As a run-up to our 60th Merdeka Day in August, this is the fourth of a fortnightly 10-part series of articles on Malaysian novels in English, Writing The Nation.
Malays writing and publishing in English have always played a significant role in the local literary scene, but until recently most have preferred to write poems, plays, short stories, memoirs, and sociopolitical commentaries. As a result, English-language novels by Malay authors came relatively late to the scene.
The first novel in English by a Malay author appeared in 1984 – Mohd Tajuddin Samsuddin’s The Price Has Been High. From then till 2005, only two others were published. From 2006 onwards, though, there has been a steady stream of Malay novelists entering the scene
Of the novels published between 1984 and 2006, six have historical settings. Three are true historical novels – the novels are set in the past and the narrative stays within that timeframe. These are Tajud-din’s novel, Iskandar Al-Bakri’s The Beruas Prophecy (2011), and Kamsiah Bostock’s Malacca: A Romance (2011). The other three are “heritage” novels – looking back to the past from a later timeframe. These are Adibah Amin’s This End Of The Rainbow (2006), Shahriza Hussein’s Legacy (2008), and Shaari Isa’s Kirkby: The Life And The Loves (2009).
This week, we explore The Price Has Been High.
The novel is set in the jungles and villages of Perak during World War II’s Japanese Occupation of Malaya. The central character is Rahim Yusuf. The narrative opens with the brutal killing of his parents by a Japanese major. Then only 16 years old, Rahim sets out to hunt down and kill the major but ends up joining the Kinta One Hundred, a guerrilla group led by Hassan Amin. The rest of the novel tells of his experiences as a guerrilla fighter until his death a couple of years later.
This might sound like an adventure story, but it is much more than that.
For one thing, it is the first English-language novel about the unofficial Malay anti-Japanese resistance. Until its appearance, most books about anti-Japanese resistance in Malaya were by British, American, and non-Malay local authors, all of whom had little to say about Malay freedom fighters. Also, in his “Acknowledgements”, Tajuddin tells us that events in the novel are based on his older sister’s recollections of their father’s experiences during the Occupation – the novel is therefore not pure fiction; it is part of our national history.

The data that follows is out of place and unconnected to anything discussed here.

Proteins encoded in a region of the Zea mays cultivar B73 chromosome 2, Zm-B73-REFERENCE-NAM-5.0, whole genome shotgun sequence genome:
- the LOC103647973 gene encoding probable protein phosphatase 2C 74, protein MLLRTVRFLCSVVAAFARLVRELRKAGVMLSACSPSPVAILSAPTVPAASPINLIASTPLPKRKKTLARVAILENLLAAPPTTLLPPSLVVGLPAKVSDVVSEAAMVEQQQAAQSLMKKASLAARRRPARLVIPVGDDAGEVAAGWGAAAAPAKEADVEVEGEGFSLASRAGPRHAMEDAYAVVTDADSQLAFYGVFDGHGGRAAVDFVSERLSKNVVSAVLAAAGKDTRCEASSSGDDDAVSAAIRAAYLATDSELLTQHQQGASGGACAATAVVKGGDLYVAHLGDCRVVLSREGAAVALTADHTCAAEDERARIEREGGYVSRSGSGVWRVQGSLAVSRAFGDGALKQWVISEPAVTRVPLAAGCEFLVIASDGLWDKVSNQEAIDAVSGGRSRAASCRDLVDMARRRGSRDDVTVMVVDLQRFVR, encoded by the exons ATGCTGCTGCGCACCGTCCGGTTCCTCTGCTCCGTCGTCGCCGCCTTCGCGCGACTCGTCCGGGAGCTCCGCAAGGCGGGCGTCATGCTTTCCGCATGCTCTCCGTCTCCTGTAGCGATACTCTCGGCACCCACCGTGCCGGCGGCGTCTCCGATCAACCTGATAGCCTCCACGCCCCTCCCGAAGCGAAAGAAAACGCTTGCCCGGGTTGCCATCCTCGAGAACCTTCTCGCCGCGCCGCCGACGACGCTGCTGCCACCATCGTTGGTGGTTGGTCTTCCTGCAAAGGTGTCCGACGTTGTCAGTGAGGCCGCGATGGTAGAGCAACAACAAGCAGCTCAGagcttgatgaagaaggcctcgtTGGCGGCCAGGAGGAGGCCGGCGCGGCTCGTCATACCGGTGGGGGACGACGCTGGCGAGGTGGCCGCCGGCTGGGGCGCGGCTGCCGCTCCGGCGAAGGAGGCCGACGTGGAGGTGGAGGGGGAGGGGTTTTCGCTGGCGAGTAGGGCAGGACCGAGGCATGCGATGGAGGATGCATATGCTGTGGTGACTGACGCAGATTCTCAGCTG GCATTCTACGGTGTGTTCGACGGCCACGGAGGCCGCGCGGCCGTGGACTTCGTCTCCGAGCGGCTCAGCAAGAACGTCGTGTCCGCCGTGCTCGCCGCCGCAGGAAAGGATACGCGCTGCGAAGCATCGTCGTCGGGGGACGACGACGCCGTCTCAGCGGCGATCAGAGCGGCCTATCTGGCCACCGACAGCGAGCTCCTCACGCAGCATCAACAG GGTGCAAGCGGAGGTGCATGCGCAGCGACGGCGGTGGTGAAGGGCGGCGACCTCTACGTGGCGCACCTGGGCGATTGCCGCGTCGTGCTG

As history, the novel gives a more inclusive picture of the resistance than official accounts. Through Rahim’s experiences, we learn that all kinds of people were involved: the orang asli who passed on information about the movements of Japanese soldiers, the Chinese herbalist who healed wounded combatants, the wealthy Indian who made his car and motorbike available for the cause, the Chinese shopkeeper whose wife had been raped but who chose to stay alive and fight rather than die of shame, the Indian chapati-maker who fed those stranded by curfews.
The novel can also be read as a discourse on Islamic values. To understand the national significance of this discourse, we have to remember that by the early 1980s, Islam and politics had become intricately entwined, and many Malaysians were apprehensive about the rise of religious fundamentalism.
With this as background, the portrayal of Rahim and Hassan stands out as a reminder that there are principled and humane rules of engagement governing the waging of a defensive war or jihad. Young Rahim, new to guerrilla warfare, constantly asks how one can be just and honourable when dealing with invaders, oppressors, fellow Muslims, and non-Muslims.
As a good Muslim, he bravely confronts those who break the rules, including his leader, Hassan. Acting contrary to Malay custom, he voices his disapproval of Hassan’s order to kill 14 Japanese in their sleep, which he sees as murder. When some women wishing to join the group are laughed off by the men, he stands up for the women and gives the men a lecture on gender equality.
Hassan is not a bad leader. Although irritated by Rahim’s confrontational manner, he accepts the criticisms as justified, apologises, and makes Rahim his second-in-command. Throughout the novel, we are also reminded that it is not colour or creed – sometimes not even actions – that defines a person’s worth, but rather, intention. In the broad canvas of the fictional world, we find combatant and civilian collaborators, informers, procurers, Japanese sympathisers, brutal killers, and torturers from all communities. And we find nobility among those perceived as invaders and oppressors, such as Australian Alec Harding and Japanese Colonel Keiko Mimura, who lose their lives in pursuit of peace.
The novel’s message is summed up in the episode of a mass burial for the victims of war: “… Bahar’s prayers were for every one of them, Muslims and non-Muslims. They were, after all, the children of God.”
That Tajuddin chose to write in English suggests that he intended his message to reach not just the Malays but the non-Malays as well.
Chuah Guat Eng is a Malaysian author whose works include two novels (Echoes Of Silence and Days Of Change) and three collections of short stories (Tales From The Baram River, The Old House And Other Stories, and Dream Stuff). She currently teaches fiction writing at two universities in Malaysia.